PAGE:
“If it ain’t broke, don’t fix it.” Good advice. Especially in politics.
“Leave well-enough alone,” would be an older, and perhaps more English way of saying the same thing. But sometimes politicians just can’t accept well-enough. Delusions of grandeur. They think they deserve better than well-enough. Because, like the legendary producer who is the butt of a million TV news crew jokes, they’re convinced they can “make it better.”
British Prime Minister Theresa May is faced with 3 enormous things to make better: an economy in serious trouble, a national anxiety about terrorist attacks and crucial negotiations over BREXIT, Britain’s exit from the European Union.
She knew she was the best person for the job. Her delusion was that most British voters felt the same way. So she called for a snap election and almost lost her job.
Worse, for everyone, her election losses have left her in worse shape with regard to all 3 of those key issues she faces.
First, and I think most important, the economy. Consumer spending has dropped after a recent jolt in inflation, caused by the dropping value of the Pound following last year’s vote for BREXIT. Now, Prime Minister May’s ill-chosen election, and the “hung” Parliament it has created, have knocked the Pound down a few more Pence, and forecasters see inflation continuing to rise.
As for the UK’s sense of its domestic security, after the last attack on pedestrians along London Bridge and other people out and about nearby, neither of Mrs. May’s memorable utterances seems to have improved that.
Her threats to crack down on Internet freedom, already very closely surveilled under British law, sounded empty, while her summation “enough is enough” sounded shallow, self-important and insensitive to the implication that the prior, much more devastating, terrorist attack in Manchester was somehow not enough in itself.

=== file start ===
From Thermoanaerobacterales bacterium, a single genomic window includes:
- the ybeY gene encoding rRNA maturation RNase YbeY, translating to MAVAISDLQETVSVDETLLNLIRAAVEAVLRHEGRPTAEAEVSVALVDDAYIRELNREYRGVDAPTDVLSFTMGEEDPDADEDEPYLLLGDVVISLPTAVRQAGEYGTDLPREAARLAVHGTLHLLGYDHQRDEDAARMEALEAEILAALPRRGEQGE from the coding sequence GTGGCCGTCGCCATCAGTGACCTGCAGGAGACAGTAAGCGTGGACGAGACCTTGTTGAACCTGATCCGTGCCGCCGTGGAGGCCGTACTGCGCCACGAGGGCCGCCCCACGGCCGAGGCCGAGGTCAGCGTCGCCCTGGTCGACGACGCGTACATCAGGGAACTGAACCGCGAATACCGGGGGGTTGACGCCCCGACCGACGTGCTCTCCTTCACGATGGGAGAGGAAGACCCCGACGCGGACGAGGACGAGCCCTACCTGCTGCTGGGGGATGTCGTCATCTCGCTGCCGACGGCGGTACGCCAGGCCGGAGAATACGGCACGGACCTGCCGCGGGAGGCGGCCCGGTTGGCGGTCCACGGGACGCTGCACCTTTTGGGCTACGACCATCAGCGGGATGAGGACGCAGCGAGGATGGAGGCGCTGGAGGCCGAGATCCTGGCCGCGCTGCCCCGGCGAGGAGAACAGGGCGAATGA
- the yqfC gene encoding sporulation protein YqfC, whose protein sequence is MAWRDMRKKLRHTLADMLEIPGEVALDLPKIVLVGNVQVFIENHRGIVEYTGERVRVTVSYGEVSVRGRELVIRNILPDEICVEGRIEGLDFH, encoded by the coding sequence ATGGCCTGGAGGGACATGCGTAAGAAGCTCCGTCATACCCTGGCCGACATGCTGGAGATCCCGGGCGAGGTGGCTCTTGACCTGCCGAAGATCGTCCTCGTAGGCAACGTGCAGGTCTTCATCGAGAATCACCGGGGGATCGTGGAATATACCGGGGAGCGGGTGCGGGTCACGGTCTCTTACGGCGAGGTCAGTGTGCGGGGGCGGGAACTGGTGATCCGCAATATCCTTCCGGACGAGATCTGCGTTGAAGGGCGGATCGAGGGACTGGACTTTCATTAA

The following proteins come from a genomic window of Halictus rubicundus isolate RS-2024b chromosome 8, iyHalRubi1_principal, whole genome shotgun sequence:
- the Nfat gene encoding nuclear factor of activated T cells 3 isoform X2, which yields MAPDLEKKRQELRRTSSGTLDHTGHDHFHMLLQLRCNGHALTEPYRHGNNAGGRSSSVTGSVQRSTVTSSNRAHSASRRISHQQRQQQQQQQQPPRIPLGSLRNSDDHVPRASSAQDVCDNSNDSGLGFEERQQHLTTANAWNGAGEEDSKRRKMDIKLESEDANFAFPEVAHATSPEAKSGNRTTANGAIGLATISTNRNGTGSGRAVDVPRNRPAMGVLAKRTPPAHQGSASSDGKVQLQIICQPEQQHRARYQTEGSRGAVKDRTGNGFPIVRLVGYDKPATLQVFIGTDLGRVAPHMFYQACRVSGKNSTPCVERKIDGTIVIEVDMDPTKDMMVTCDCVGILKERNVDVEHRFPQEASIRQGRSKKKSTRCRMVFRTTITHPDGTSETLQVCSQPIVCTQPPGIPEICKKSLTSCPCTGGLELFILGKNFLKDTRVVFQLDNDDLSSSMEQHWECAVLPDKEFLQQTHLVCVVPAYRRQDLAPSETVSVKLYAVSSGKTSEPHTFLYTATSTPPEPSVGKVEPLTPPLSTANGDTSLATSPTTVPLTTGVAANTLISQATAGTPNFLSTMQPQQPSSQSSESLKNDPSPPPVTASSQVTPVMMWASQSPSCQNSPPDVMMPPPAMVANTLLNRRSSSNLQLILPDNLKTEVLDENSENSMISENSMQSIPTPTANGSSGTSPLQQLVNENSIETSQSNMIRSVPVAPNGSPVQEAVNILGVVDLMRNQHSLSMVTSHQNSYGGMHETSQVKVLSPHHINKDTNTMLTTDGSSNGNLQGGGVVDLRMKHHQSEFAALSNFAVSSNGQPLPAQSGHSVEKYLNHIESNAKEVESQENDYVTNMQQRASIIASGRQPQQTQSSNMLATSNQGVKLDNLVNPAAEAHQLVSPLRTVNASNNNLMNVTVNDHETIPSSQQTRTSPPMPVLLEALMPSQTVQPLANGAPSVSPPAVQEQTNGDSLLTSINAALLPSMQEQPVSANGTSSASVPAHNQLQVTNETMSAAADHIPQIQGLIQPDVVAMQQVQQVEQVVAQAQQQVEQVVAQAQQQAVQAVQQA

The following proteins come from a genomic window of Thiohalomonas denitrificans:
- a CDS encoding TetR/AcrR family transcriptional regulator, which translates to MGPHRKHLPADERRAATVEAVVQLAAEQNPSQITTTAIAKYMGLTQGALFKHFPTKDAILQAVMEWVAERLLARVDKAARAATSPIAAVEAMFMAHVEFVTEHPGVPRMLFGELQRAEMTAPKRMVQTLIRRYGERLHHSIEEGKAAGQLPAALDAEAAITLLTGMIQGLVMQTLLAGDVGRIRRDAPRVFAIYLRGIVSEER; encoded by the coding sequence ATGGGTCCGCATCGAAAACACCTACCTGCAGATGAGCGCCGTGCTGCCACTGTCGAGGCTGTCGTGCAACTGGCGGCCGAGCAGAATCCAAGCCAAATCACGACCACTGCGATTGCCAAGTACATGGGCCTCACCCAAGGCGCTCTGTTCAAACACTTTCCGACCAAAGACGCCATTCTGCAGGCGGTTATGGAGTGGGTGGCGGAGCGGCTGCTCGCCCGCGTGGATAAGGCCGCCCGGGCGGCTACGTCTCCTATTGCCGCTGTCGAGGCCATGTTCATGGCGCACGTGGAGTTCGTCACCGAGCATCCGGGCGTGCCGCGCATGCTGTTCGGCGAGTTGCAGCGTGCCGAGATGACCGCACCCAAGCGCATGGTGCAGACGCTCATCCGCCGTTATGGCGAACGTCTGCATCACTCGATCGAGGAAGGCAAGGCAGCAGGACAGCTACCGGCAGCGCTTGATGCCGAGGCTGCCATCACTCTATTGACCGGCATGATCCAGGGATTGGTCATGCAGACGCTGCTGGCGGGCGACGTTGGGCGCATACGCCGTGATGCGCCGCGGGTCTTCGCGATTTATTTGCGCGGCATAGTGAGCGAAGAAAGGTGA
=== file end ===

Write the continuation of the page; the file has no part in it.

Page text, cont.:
Probably fewer people would have caught that implication had Prime Minister May not seemed shallow, self-important and insensitive throughout the campaign she had chosen to wage as her route to grander levels of achievement and power.
When the votes were counted, she had lost 19 Conservative Party seats, enough to lose her narrow, but good-enough Parliamentary majority. Now she has to make a deal with the Northern Ireland Democratic Unionist Party to make a ruling coalition, and the price of that may be a weakened bargaining position when she heads into the BREXIT talks, because the DUP wants a soft exit, and Mrs May has staked out a position that British withdrawal from Europe should be hard, fast, and damn near total.
She never had a prayer with that. Her concept that the UK could stay in the EU trading zone without accepting EU rules on open borders to immigrants has been dismissed by just about everyone who will line up against her at the bargaining table.
For all the versions of “soft BREXIT” being floated since the elections, many of them by May’s fellow-Conservatives, and the leader of the DUP, this is a perfect example of “negotiating with yourself.”
There’s no talk of soft BREXIT on the EU side: The European Union has to make BREXIT as hard on the UK as it can, to warn off any other potential leavers.
One reason Theresa May remains Prime Minister is that almost nobody else wants to stake their legacy on simultaneously fixing the economy, calming national security anxieties, and completing the Hellish negotiation of BREXIT.
Gregory Katz covered the murder of John Lennon for Rolling Stone, won a Pulitzer Prize for overseas reporting for the Dallas Morning News and is now the bureau chief for the Associated Press in London, a city he has lived in and covered for more than a decade.